Mandatory Covid-19 vaccinations – what care home managers must know

23 Jul 21 by Sarah Dillon
Covid-19 vaccine

Following the Government’s announcement that it intends to require care organisation employees to be fully vaccinated against Covid-19, the legislation is expected to be enacted later this year and take effect in October 2021.

That means the mandatory vaccination of all employees and workers of CQC-regulated care homes will be required. Additionally, it is expected that individuals will be provided with 16 weeks in which to obtain both doses of the vaccination. The only exemption proposed relates to those who have a medical condition. Sarah Dillon, ESP Law’s director, provides more insight here…

Early indications are that the requirement to be vaccinated will apply to all those employed or engaged by care homes – including agency workers, volunteers and even visiting workers to the homes such as chiropodists, doctors, nurses, hairdressers, maintenance workers and others. This will mean that organisations who are not specifically regulated by the CQC could be required to ensure their employees and workers are vaccinated.

The announcement followed a public consultation – which received 13,500 responses from owners, employees, residents, and their families – into the question of mandatory vaccination. The consultation was prompted by Government concerns of the poor take up of vaccinations in some areas of the country amongst care workers. SAGE has released guidance stating that the minimum level of vaccinations needed to protect vulnerable people in care homes is 90% of residents and 80% of staff (fully vaccinated).

As of 16 June 2021, the Government reported that only 65% of older care homes in England are meeting this minimum level of staff uptake needed to reduce the risk of outbreaks in high-risk care settings – falling to 44% of care homes in London.

Here are four steps that care providers can take now:

1. Communication and education

There are several reasons why employees or others, may refuse the vaccine – from concerns regarding fertility and pregnancy, concerns over the safety of the vaccine, medical conditions, and religious beliefs.

Employers should engage with employees and share information on the latest research regarding the vaccines to provide reassurance and encourage voluntary vaccination. The Royal College of Obstetricians and Gynaecologists have extensive materials on their website, including videos, outlining advice to pregnant women and those concerned about fertility. The Government and other bodies have also produced guidance on vaccination safety.

Educating staff with information from trusted and reputable sources can help employees make an informed decision on receiving the Covid-19 vaccine.

2. Policies and procedures

If staff ultimately refuse to have a vaccine, and legislation is passed to make it mandatory, employers may be left with little option but to dismiss employees. Even where the reason for the dismissal is due to legislation, employers will still need to follow a fair procedure.

Start looking at, and drafting, a vaccination policy outlining the procedure to follow and the steps to take. For example, before dismissal, employers would need to consider whether the employee can be redeployed elsewhere in the organisation where they would not be a risk.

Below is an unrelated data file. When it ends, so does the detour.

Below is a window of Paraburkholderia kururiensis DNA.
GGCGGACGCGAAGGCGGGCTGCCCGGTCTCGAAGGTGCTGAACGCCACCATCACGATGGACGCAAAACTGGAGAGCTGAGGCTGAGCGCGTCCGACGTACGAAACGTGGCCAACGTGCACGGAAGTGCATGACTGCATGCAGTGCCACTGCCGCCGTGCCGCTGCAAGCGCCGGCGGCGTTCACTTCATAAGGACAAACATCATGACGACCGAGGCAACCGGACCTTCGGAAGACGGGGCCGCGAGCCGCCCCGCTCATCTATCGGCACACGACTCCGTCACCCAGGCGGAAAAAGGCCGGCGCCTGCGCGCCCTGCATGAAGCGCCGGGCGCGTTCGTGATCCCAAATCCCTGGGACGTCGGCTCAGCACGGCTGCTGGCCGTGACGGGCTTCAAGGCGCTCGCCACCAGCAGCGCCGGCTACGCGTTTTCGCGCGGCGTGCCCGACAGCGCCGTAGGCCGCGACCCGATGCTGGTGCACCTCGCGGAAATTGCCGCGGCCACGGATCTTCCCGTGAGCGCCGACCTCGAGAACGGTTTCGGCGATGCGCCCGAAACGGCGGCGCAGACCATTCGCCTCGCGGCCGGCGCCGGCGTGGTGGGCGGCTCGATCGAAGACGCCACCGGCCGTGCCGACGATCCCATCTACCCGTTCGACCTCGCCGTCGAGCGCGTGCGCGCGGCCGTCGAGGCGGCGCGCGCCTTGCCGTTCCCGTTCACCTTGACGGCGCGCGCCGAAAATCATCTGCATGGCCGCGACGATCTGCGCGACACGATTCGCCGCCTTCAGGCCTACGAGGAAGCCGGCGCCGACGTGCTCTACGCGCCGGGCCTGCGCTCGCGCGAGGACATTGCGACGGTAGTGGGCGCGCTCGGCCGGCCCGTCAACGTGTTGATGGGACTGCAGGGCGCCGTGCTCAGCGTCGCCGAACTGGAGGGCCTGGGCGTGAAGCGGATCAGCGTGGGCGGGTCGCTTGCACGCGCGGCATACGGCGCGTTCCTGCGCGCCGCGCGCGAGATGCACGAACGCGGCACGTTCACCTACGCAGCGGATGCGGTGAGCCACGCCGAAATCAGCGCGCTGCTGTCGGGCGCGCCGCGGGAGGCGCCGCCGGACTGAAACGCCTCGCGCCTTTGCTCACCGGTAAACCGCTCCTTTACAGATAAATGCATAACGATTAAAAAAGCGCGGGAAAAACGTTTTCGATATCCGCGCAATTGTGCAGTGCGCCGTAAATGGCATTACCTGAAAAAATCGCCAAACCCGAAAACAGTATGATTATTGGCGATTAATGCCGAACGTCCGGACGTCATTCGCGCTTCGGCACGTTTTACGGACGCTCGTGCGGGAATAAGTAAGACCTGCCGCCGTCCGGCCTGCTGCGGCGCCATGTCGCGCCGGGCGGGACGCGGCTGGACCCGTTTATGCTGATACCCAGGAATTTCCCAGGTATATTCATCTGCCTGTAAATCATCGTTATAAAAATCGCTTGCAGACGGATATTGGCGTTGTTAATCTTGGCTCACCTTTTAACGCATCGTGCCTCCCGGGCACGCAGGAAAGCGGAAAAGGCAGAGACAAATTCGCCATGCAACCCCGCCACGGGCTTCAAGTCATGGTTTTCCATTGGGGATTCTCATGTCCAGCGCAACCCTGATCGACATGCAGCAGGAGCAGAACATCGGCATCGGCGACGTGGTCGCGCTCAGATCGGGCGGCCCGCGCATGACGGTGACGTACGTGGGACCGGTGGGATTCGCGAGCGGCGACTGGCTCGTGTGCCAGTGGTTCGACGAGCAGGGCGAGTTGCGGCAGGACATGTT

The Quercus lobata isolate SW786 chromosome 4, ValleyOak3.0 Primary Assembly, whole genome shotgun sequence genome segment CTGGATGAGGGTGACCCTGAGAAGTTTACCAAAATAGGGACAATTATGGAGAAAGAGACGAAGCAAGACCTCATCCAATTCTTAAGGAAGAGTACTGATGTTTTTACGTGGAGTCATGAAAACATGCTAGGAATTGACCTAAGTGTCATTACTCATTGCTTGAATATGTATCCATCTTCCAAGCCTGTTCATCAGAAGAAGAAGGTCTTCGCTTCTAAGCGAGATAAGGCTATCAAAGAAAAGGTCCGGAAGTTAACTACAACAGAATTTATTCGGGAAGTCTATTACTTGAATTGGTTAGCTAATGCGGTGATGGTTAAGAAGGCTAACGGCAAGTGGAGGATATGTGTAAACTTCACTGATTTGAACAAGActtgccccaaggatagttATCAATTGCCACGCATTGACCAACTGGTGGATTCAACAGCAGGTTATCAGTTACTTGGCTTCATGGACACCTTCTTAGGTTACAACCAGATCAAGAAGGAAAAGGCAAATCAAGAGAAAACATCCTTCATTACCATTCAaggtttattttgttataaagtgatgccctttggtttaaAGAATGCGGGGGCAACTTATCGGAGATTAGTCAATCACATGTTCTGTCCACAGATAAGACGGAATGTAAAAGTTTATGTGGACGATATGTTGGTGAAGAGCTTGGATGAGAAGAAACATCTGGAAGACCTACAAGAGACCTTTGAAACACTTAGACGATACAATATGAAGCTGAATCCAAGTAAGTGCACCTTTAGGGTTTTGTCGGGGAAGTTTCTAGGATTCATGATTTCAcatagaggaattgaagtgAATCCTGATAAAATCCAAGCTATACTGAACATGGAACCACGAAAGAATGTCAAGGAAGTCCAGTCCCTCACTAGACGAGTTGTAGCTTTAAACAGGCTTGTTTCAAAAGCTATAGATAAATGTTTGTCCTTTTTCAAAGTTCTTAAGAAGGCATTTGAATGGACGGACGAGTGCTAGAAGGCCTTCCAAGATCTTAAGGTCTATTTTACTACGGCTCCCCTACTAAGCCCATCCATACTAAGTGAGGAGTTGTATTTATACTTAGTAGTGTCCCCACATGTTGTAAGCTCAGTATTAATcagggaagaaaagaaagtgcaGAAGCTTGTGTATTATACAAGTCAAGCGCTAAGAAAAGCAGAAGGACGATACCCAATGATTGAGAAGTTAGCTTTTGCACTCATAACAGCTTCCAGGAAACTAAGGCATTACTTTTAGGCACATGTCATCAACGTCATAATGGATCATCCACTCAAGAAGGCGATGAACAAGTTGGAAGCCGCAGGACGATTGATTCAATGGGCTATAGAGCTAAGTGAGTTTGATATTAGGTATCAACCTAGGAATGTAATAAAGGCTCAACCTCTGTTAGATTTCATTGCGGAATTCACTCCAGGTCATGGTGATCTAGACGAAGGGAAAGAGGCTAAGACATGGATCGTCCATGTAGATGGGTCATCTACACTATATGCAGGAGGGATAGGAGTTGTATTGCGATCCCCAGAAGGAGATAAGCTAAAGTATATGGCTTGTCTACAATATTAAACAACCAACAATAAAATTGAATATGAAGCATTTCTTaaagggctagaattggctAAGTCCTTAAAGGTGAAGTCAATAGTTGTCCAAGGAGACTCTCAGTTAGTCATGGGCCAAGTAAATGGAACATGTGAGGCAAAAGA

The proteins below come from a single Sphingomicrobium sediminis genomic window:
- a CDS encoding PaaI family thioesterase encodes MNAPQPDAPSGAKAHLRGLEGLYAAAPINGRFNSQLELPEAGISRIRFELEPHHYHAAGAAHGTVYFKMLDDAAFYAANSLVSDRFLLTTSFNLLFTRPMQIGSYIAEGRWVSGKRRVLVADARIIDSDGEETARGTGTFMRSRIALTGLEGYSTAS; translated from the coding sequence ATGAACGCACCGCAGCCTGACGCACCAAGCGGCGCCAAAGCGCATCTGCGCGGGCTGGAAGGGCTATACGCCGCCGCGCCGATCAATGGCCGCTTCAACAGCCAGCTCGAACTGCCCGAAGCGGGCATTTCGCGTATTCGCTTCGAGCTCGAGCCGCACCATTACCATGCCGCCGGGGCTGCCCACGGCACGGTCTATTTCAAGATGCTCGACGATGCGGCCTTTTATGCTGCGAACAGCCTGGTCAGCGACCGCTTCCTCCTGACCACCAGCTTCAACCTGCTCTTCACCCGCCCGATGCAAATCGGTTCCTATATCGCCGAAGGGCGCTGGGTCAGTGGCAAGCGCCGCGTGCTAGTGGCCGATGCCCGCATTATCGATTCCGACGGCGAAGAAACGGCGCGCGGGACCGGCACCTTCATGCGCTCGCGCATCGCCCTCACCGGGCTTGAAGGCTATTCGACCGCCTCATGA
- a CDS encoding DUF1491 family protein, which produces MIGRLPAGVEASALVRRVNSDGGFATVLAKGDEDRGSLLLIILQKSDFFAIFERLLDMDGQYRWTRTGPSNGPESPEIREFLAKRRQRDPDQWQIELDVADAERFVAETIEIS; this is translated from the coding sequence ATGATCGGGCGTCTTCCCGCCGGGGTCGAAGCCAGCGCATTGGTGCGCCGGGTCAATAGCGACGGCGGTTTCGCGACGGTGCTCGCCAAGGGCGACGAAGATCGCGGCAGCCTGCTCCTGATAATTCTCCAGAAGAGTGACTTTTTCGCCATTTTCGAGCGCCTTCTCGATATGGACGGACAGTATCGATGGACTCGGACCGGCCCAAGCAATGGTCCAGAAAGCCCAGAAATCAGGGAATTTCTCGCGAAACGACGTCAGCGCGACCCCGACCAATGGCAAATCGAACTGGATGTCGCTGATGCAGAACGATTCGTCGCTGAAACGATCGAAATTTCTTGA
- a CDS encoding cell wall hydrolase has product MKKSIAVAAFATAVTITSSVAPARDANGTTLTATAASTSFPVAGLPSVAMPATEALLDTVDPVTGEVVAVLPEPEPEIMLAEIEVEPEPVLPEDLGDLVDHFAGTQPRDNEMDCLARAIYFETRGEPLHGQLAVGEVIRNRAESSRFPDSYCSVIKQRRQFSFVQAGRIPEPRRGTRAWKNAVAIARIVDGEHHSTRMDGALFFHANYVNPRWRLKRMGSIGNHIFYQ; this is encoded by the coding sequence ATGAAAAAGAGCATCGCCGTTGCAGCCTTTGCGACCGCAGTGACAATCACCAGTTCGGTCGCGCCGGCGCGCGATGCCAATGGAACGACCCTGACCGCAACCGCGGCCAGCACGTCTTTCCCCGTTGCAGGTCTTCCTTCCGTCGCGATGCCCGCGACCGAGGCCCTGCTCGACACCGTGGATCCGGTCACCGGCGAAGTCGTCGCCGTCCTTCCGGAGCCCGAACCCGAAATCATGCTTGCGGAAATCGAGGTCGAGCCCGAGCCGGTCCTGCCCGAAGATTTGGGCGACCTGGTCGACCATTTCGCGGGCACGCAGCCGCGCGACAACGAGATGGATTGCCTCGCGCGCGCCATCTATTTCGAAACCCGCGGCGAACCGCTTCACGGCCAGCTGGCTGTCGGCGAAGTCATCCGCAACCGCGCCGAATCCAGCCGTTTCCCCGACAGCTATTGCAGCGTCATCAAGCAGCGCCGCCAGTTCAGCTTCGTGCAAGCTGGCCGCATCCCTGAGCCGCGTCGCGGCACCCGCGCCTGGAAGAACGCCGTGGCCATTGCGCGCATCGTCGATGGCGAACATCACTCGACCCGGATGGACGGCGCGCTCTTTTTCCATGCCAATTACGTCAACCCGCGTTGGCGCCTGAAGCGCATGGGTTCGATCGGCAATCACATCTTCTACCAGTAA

Other policies, such as the Data Protection Policy, must be amended to deal with how information on staff vaccinations will be handled, where the information will be stored, and how long it will be retained.

3. Recruitment

Examine recruitment processes, procedures, offer letters and contracts to include the upcoming requirement to be vaccinated. Some companies already require new employees to be vaccinated unless there is a medical (or other) reason for refusing. If an organisation does not yet require vaccination, consider whether the policy should be updated to include the requirement.

Finding good staff is difficult for care organisations at the best of times and has been extremely challenging during the pandemic. The new legislation is likely to cause more people to leave the profession. Consider how the organisation will attract new staff. Where will they come from? What else can be offered? Acting early may put an employer ahead of the game.

4. External organisations

Identify which external organisations regularly send workers into the home – early contact and communication over the future requirements are vital. Some organisations may not realise that the legislation could affect their staff. It may be possible to agree a plan for future and notification requirements. If this is not possible, it may be necessary to amend commercial terms to reflect the new legislation.

In a sector that has been battered and bruised from the Covid-19 pandemic, there are more challenges to come. However, swift action could help ease the management of the upcoming legislation.

 


We are the HR and employment law experts from esphr.

It’s our mission to advise and develop the employment law capability of HR professionals wherever we can, helping HR teams make a real commercial difference to their organisations. That way, you spend less time solving operational issues and more time actioning projects that drive far-reaching change in your company.

Call 0333 006 2929 or email info@esphr.co.uk today to discover exactly how we can help you.

 
Post by Sarah Dillon

Director, ESP Law Ltd

Sarah is a litigation expert with over 15 years’ experience. Sarah embarked on her career in employment law as an advocate for an employment law consultancy and continued as an advocate alongside being an employment law advisor for a plethora of reputable UK law firms including: DAC Beachcroft, Ward Hadaway and Richmonds Solicitors, where she was head of the employment department.